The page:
Wall Street Journal Reports On How Workiva Customers Are Using Wdesk Instead of Excel
Originally published on The Wall Street Journal, November 22, 2017.
Stop Using Excel, Finance Chiefs Tell Staffs
Ubiquitous spreadsheet software that revolutionized accounting hasn’t kept up, CFOs say
by Tatyana Shumsky
Adobe Inc.’s finance chief Mark Garrett says his team struggles keeping track of which jobs have been filled at the software company. The process can take days and requires finance staff to pull data from disparate systems that house financial and human-resources information into Microsoft Corp.’s Excel spreadsheets. From there they can see which groups are hiring and how salary spending affects the budget.
“I don’t want financial planning people spending their time importing and exporting and manipulating data, I want them to focus on what is the data telling us,” Mr. Garrett said. He is working on cutting Excel out of this process, he said.
CFOs at companies including P.F. Chang’s China Bistro Inc., ABM Industries Inc., and Wintrust Financial Corp. are on a similar drive to reduce how much their finance teams use Excel for financial planning, analysis and reporting.
Finance chiefs say the ubiquitous spreadsheet software that revolutionized accounting in the 1980s hasn’t kept up with the demands of contemporary corporate finance units. Errors can bloom because data in Excel is separated from other systems and isn’t automatically updated. Older versions of Excel don’t allow multiple users to work together in one document, hampering collaboration. There is also a limit to how much data can be pulled into a single document, which can slow down analysis.
“Excel just wasn’t designed to do some of the heavy lifting that companies need to do in finance,” said Paul Hammerman, a business applications analyst at Forrester Research Inc.
Instead, companies are turning to new, cloud-based technologies from Anaplan Inc.,Workiva Inc., Adaptive Insights and their competitors. The newer software connects with existing accounting and enterprise resource management systems, including those made by Oracle Corp. or SAP SE. This lets accountants aggregate, analyze and report data on one unified platform, often without additional training.
Adobe switched to Anaplan early last year and many of the tasks previously performed in spreadsheets are now done in the system, maintaining “one source of truth,” Mr. Garrett said. Reports, including about head count, are compiled faster, he said.
P.F. Chang’s finance chief Jim Bell said he switched the company to Adaptive Insights from Excel because it fosters collaboration and cuts down on administrative tasks. Mr. Bell said he was examining how kitchen staff cuts at the company’s Boston restaurants affected profitability while on a flight from Spokane, Wash., to Phoenix in early October. The company’s northeast regional manager followed along from his office across the country.
“If I was trying to do this on a spreadsheet, it just wouldn’t happen,” Mr. Bell said.
A year ago, Mr. Bell’s team spent hours distributing hundreds of Excel spreadsheets to regional and unit leaders each month for planning and performance tracking of the company’s 415 U.S. restaurants, he said. Now the same process takes minutes.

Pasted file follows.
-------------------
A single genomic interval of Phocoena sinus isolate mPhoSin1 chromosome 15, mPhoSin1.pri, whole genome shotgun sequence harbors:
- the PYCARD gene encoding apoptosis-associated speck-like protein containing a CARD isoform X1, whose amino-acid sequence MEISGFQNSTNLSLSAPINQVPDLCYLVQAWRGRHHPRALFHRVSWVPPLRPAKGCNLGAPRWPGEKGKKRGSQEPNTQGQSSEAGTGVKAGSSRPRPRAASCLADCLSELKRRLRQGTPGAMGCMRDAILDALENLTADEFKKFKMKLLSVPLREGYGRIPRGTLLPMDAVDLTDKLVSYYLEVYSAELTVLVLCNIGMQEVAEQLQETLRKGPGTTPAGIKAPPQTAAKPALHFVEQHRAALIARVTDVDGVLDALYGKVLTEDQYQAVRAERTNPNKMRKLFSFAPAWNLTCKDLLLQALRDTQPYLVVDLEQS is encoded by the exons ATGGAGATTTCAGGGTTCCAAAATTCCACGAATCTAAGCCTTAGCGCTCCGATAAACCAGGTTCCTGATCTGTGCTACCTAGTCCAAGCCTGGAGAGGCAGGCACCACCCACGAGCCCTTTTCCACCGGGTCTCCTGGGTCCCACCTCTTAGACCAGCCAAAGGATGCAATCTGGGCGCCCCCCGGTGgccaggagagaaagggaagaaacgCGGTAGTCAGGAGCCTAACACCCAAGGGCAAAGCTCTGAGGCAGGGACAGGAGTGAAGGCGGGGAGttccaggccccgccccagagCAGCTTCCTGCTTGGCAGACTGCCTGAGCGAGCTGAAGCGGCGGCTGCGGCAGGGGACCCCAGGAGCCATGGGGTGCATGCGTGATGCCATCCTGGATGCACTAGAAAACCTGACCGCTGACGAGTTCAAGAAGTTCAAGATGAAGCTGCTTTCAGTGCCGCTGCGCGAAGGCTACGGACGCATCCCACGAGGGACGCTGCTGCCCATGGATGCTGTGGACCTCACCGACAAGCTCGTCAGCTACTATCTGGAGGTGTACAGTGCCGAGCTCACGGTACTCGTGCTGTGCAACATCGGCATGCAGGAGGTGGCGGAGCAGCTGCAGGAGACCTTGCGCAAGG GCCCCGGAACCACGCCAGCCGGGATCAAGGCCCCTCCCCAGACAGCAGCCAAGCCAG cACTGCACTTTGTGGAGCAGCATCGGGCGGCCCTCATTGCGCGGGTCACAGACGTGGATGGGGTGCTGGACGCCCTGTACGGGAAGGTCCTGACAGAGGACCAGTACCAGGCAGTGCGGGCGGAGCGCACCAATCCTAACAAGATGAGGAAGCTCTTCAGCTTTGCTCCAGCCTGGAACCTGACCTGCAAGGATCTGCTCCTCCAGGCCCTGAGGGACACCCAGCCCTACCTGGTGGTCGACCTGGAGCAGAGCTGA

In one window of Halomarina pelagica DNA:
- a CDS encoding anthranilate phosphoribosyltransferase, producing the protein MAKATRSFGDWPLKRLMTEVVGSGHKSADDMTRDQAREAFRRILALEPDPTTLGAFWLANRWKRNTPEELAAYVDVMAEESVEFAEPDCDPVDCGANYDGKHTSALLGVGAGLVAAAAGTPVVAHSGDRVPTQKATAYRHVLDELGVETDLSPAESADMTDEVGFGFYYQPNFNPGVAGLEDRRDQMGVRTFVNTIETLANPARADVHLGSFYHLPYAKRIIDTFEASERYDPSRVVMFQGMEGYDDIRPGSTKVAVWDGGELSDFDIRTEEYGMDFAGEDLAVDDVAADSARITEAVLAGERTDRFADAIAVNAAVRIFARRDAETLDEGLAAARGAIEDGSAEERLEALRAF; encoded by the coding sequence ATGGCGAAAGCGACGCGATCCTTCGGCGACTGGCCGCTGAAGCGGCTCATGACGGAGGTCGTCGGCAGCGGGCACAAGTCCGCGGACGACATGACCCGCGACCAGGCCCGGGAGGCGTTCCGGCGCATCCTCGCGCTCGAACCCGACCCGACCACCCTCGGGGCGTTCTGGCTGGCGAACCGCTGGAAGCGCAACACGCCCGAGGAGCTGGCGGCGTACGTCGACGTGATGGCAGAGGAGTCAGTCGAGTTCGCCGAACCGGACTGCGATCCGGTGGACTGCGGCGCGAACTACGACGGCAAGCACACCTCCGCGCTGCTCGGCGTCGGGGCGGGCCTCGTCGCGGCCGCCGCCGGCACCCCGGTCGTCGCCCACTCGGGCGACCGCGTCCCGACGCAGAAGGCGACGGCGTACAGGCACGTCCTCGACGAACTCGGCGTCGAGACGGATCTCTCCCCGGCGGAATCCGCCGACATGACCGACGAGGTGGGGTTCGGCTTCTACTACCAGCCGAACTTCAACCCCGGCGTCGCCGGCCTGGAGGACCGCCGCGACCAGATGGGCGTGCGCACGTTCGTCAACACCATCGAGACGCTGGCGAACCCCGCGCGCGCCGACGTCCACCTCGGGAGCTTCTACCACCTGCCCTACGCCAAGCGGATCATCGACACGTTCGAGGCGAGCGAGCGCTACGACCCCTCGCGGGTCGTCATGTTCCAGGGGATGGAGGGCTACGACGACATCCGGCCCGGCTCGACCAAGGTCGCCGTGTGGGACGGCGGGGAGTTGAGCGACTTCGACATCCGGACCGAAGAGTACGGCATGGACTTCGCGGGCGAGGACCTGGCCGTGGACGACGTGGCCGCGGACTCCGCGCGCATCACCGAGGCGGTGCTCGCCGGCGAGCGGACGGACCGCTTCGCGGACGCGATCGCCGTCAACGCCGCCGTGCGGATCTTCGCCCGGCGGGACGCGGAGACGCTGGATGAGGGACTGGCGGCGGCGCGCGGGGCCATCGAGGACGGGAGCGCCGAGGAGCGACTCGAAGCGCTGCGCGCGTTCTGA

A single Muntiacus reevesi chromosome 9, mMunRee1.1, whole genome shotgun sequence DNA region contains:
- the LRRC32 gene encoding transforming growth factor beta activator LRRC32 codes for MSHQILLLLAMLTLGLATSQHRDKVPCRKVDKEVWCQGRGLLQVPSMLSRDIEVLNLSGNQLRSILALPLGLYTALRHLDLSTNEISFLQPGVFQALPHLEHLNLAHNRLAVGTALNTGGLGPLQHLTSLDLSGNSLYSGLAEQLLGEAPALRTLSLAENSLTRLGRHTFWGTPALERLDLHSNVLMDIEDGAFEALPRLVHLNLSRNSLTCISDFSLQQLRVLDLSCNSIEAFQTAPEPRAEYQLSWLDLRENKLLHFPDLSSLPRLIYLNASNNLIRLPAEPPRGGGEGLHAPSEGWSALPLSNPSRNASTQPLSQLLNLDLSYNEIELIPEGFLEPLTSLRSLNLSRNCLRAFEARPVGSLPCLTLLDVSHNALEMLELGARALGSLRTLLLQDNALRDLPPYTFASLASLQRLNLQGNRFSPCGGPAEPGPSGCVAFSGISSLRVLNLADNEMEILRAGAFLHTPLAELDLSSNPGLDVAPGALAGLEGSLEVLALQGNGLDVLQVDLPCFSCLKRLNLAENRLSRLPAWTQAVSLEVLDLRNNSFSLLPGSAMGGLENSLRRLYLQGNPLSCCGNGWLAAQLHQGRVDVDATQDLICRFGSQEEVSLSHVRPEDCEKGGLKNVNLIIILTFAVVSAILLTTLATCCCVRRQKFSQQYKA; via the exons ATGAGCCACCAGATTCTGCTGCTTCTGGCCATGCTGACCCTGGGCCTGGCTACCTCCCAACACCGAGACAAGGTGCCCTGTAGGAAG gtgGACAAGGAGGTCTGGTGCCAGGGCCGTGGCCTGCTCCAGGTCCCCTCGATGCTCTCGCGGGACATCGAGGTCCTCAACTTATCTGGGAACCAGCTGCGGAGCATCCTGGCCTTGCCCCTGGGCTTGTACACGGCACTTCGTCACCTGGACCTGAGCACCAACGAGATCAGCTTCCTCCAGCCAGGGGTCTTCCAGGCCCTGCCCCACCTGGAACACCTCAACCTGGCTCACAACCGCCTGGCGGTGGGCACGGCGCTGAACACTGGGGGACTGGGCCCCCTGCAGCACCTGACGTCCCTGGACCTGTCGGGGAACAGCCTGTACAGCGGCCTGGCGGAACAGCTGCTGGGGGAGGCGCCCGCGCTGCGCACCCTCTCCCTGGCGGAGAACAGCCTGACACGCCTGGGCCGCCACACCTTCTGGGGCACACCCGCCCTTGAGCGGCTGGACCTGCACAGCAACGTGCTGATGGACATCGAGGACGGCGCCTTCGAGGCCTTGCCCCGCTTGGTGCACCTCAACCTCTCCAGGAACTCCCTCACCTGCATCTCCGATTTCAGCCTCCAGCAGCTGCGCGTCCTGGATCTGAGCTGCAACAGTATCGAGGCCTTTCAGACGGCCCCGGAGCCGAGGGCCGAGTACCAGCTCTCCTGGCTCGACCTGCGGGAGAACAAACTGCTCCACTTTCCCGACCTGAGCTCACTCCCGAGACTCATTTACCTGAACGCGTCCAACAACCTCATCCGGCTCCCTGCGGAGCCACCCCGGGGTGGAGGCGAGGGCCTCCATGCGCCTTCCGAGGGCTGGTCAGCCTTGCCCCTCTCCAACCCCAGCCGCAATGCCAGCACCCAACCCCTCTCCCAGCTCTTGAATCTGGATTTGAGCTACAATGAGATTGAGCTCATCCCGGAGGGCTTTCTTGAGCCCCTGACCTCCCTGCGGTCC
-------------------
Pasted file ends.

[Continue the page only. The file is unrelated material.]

Excel has been evolving to better serve its many groups of specialized customers, including in the financial community, said Brian Jones, head of Microsoft’s Excel product strategy. The latest version, launched this summer, allows multiple users to collaborate in a single document, crunch more than 100 million rows of data and comes with automated tools that find trends and suggest visualization, he said. And while many finance-industry customers might graduate to more specialized software as their needs evolve, most of these solutions have an “export to Excel” button, Mr. Jones said.
“You’re still going to use Excel for the things you’re not using a tailored solution for,” he said.
Excel also has broad reach. Office 365, which includes Excel, has more than 120 million monthly users, said Ron Markezich, Microsoft’s corporate vice president of Office 365. The company wouldn’t comment on what share of these customers are using the program for financial analysis and accounting.
Wintrust Financial, which operates 15 chartered community banks in Illinois and Wisconsin, dropped Excel in favor of Workiva because of high error rates.
“The CFO would ask: can you tell me how many loans were paid off and how many did you refinance in the last quarter, and we got different answers from different teams,” said Anita Chakravarthy, senior vice president of performance measurement.
Workiva has automatic consolidation at the department level that helps reduce errors and tracks who made changes to the data for easy auditing, Ms. Chakravarthy said.
Kayla Davis, who runs financial planning at ABM Industries, relied on Excel to pull data from a motley of disparate accounting systems, accumulated over decades of mergers and acquisitions. Since switching to Anaplan in May, her team can give the CFO information more quickly because it doesn’t require as much verification, she said.
“If a job is losing money, you can quickly see what [happens] if we exit that job, what does that do to my entire portfolio,” Ms. Davis said.
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